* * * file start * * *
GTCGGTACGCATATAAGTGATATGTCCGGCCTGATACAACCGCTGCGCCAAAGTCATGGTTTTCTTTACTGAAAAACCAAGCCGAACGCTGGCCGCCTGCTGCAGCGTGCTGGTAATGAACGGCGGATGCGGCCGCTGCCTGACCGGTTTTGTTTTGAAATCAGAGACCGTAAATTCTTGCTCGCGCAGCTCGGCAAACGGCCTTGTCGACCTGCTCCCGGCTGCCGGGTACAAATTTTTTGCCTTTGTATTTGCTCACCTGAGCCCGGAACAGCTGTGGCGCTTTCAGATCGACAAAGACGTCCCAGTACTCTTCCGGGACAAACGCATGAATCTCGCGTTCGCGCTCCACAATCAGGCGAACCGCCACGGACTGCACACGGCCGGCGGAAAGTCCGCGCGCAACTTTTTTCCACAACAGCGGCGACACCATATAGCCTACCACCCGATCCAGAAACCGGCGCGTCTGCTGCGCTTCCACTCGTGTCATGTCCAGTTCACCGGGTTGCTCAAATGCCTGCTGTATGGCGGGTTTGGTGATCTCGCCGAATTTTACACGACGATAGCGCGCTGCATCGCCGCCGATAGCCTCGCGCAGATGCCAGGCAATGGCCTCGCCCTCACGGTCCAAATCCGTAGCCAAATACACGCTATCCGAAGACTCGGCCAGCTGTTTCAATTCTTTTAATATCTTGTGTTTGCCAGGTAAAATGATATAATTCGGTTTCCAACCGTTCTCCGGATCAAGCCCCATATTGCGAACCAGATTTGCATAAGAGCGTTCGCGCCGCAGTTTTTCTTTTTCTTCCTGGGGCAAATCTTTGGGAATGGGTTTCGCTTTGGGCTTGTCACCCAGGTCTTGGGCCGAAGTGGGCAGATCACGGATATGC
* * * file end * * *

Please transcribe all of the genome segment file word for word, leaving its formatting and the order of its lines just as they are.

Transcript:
GTCGGTACGCATATAAGTGATATGTCCGGCCTGATACAACCGCTGCGCCAAAGTCATGGTTTTCTTTACTGAAAAACCAAGCCGAACGCTGGCCGCCTGCTGCAGCGTGCTGGTAATGAACGGCGGATGCGGCCGCTGCCTGACCGGTTTTGTTTTGAAATCAGAGACCGTAAATTCTTGCTCGCGCAGCTCGGCAAACGGCCTTGTCGACCTGCTCCCGGCTGCCGGGTACAAATTTTTTGCCTTTGTATTTGCTCACCTGAGCCCGGAACAGCTGTGGCGCTTTCAGATCGACAAAGACGTCCCAGTACTCTTCCGGGACAAACGCATGAATCTCGCGTTCGCGCTCCACAATCAGGCGAACCGCCACGGACTGCACACGGCCGGCGGAAAGTCCGCGCGCAACTTTTTTCCACAACAGCGGCGACACCATATAGCCTACCACCCGATCCAGAAACCGGCGCGTCTGCTGCGCTTCCACTCGTGTCATGTCCAGTTCACCGGGTTGCTCAAATGCCTGCTGTATGGCGGGTTTGGTGATCTCGCCGAATTTTACACGACGATAGCGCGCTGCATCGCCGCCGATAGCCTCGCGCAGATGCCAGGCAATGGCCTCGCCCTCACGGTCCAAATCCGTAGCCAAATACACGCTATCCGAAGACTCGGCCAGCTGTTTCAATTCTTTTAATATCTTGTGTTTGCCAGGTAAAATGATATAATTCGGTTTCCAACCGTTCTCCGGATCAAGCCCCATATTGCGAACCAGATTTGCATAAGAGCGTTCGCGCCGCAGTTTTTCTTTTTCTTCCTGGGGCAAATCTTTGGGAATGGGTTTCGCTTTGGGCTTGTCACCCAGGTCTTGGGCCGAAGTGGGCAGATCACGGATATGC